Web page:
Enabling mines to leverage digital transformation
The mining sector can benefit in multiple ways from digitisation, but doing so requires a strong and resilient network, designed to be fit-for-purpose.
Mining, like every other industry, is beginning to grasp the enormous benefits of digital transformation. Artificial intelligence (AI), the Internet of things (IOT) and advanced analytics, among other technologies, are demonstrating their efficiency, productivity and safety advantages. However, for the sector to truly realise the full benefits of digitisation, connectivity is critical – something that is not always easy to achieve in the remote regions and generally high-stress and hazardous environments that are part and parcel of this sector.
Being situated in generally remote regions, mines inevitably lack infrastructure, so just enabling connectivity similar to that found in urban and built-up areas can be quite tough. Even in a situation where the odd GSM tower is found within range, these cannot deliver the capacity or connectivity reliably and consistently required to utilise these new digital technologies.
According to Gary Woolley, Executive: Solutions at Comsol, many factors can have an adverse effect on connectivity. Everything from dust, heat and moisture, through to the mineral itself that is being mined, can have an impact.
“In other words, it is imperative to truly understand the environment if you are to design a connectivity solution that will work. At the same time, the solution has to meet the specific requirements of the mine, its operations and strategic business needs properly,” he says.
“This usually requires a substantial last-mile ‘pipe’ that offers resilience via multiple pathways and technologies, and which is governed by a strong and effective service level agreement (SLA). Additional resilience needs to be built into the WiFi network canopy that services the mine, which is critical to operations running autonomous processes. Other factors and challenges that need to be considered is load-shedding – which can also negatively affect the mine’s network.”
Woolley suggests that a good starting point would be to run a thorough audit to understand what technologies are already in place, and what can be added to significantly improve the mine’s capabilities. For example, one might look to install a campus WiFi network for employees to use for handheld devices and voice traffic, along with a lower power IOT network for security, safety and compliance purposes.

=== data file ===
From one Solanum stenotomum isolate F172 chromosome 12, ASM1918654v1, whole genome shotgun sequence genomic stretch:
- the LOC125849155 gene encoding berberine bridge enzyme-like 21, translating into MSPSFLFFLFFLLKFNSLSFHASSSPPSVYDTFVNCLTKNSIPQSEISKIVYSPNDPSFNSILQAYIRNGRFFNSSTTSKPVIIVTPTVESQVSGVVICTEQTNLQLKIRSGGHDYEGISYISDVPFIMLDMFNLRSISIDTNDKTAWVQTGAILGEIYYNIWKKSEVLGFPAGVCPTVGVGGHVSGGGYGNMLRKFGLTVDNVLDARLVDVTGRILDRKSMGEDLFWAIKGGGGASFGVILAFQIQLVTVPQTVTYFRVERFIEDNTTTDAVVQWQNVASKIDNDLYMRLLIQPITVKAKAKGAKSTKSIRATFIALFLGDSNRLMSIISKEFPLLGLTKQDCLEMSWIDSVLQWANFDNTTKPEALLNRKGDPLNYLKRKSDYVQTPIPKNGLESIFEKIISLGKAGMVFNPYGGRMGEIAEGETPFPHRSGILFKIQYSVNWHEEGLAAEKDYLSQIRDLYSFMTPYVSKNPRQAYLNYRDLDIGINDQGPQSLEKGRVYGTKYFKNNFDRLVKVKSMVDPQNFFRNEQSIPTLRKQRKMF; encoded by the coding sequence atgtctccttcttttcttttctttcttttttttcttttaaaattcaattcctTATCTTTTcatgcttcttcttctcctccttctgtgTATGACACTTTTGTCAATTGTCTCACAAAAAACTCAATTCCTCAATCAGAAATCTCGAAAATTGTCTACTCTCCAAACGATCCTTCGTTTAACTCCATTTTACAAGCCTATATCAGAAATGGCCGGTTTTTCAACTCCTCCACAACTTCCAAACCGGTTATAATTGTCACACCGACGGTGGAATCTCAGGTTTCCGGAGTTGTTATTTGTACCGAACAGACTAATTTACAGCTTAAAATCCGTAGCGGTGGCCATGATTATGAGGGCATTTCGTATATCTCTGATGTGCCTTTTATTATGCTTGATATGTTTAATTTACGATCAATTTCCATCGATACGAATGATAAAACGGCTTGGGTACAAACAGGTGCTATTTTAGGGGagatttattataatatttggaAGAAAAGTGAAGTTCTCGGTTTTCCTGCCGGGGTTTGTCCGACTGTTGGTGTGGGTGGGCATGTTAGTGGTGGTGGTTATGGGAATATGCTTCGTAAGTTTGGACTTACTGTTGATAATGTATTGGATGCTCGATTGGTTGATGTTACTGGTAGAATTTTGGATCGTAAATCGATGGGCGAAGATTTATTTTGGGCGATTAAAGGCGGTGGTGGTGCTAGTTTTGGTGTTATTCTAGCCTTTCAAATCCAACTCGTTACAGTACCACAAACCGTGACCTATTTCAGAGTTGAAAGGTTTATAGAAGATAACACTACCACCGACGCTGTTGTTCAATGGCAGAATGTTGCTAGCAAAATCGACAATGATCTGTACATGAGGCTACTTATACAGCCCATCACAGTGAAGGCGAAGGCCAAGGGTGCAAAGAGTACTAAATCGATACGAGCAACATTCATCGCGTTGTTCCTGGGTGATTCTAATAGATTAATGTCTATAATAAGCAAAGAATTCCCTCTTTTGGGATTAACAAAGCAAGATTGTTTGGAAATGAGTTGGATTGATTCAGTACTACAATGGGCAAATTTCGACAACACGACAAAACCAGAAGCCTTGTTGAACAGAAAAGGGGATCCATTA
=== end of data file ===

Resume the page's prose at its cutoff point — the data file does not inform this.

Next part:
“It is important to build a network that can scale and spread over time, and that everything built on a campus network is able to cater for such growth, including the backbone. Building a redundant and resilient backbone on a mine will ultimately involve a basket of different technologies – the key is for this to be backed by a reliable backbone and a high-level SLA.”
“Proper connectivity also includes ensuring power redundancy, as well as the utilisation of the correct end-user devices to suit the environment. Many devices don’t operate well in conditions of excessive heat, dust or moisture, for example.”
But in the end, he continues, it really comes down to having the right infrastructure and partner, in the right place, such as masts sited strategically to offer the widest WiFi coverage.
“Occupational health and safety (OHS) is of paramount importance in the mining sector, so a critical aim of any connectivity solution will be to ensure client applications are enabled. This would include IOT sensors that track people or machines and report back to the operations centre, to keep employees safer and to prevent accidents,” states Woolley.
More and more, he adds, mines are embracing technology and an effective, well-serviced WiFi canopy solution not only improves communications but also enable the operations centre to access increasingly large sets of data. This, in turn, can be rapidly analysed and used to improve efficiencies and increase productivity in real-time.
“In the end, it is about enabling mines to leverage technology to truly change the way they do things, from safety and security to OHS and protecting employees health, and on to driving efficiencies across the entire production value chain and even understanding, in real-time, the challenges that need to be overcome. Achieving all of the above boils down to collecting and analysing data effectively – and this requires a strong and resilient network over which this data can run, backed by the assurance of a solid partners’ SLA,” concludes Woolley.